U.S. marketers have been looking for a crossover blockbuster to match Britain's parade of chart-topping teens, and they may just have found one in this quintet of well-scrubbed Utah siblings (three girls, two boys) who won separate scholarships to the Juilliard School in New York. No Boundaries is their second album, and it closely follows the pattern of their highly successful debut, minus the inclusion of a video disc. The best news is that the playing here is musically solid and the repertoire even a bit challenging – there are no five-piano arrangements of "My Heart Will Go On," but there is Lutoslawski (the Variations on a Theme of Paganini) and Ginastera (the Danzas Argentinas, Op. 2, with Ryan Brown making you believe that more than one piano is sounding).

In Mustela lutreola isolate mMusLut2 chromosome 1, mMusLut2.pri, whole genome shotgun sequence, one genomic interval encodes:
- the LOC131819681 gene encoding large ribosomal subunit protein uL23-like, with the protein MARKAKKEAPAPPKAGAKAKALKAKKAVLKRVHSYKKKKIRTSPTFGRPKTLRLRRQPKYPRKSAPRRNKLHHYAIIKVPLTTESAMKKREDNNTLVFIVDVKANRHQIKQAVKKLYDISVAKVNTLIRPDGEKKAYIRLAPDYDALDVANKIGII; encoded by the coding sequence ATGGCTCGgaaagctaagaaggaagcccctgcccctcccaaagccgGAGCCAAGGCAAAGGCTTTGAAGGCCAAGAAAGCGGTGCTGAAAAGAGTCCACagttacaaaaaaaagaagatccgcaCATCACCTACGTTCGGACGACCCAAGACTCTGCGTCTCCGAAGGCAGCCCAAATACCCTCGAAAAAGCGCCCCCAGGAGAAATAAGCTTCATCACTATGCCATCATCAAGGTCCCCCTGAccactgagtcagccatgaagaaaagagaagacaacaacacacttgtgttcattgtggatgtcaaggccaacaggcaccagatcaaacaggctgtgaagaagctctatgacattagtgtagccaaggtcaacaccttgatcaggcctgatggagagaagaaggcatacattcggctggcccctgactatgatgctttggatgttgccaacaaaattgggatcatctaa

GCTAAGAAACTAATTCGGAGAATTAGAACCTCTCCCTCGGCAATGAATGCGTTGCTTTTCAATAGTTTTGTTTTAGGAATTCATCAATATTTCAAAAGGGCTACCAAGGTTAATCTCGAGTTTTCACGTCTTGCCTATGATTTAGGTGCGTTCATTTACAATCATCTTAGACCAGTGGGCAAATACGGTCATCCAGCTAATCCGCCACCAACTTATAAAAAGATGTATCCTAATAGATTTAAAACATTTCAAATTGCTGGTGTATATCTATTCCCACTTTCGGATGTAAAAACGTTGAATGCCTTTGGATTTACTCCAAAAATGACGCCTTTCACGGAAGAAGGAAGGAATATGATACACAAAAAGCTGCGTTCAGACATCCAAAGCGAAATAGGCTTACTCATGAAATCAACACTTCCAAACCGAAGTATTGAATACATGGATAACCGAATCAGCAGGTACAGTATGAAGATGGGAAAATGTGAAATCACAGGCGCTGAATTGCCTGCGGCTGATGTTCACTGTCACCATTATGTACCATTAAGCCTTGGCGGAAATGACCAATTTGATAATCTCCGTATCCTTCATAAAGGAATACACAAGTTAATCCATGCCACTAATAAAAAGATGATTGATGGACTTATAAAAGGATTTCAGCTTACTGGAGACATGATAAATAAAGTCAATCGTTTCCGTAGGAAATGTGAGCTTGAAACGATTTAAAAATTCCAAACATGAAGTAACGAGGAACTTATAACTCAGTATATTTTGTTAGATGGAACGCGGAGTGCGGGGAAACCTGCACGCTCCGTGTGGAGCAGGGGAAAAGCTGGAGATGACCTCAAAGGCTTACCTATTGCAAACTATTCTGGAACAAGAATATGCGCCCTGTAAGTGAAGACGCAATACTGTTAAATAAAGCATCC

JSP's Atlanta Blues compiles four CDs of performances by Julius Daniels, Curley Weaver, Georgia Browns, Peg Leg Howell, Henry Williams & Eddie Anthony, Macon Ed & Tampa Joe, Lil McClintock, and Lillie Mae. It's hard to go wrong with these 101 recordings cut between 1926 and 1949…
Jim Ed Brown was an American country singer-songwriter who came to fame as a member of the 1950's vocal group The Browns, where he was the band's lead male vocalist. In 1965, when the group was still together, he embarked on a solo career that would eventually eclipse the success of The Browns. Jim Ed Brown had his greatest success in the late 1970's, when he regularly performed duets with Helen Cornelius.
Detroit in the 1940s and ‘50s didn’t have a thriving record industry like Chicago. Detroit artists went there because that’s where the companies were. Even musicologist Alan Lomax made just one visit for the Library of Congress in 1938, when he recorded Calvin Frazier and Sampson Pittman. Nevertheless, enterprising individuals like Jack and Devora Brown, Bernard Besman and Joe Von Battle did their best to reflect the city’s musical talent.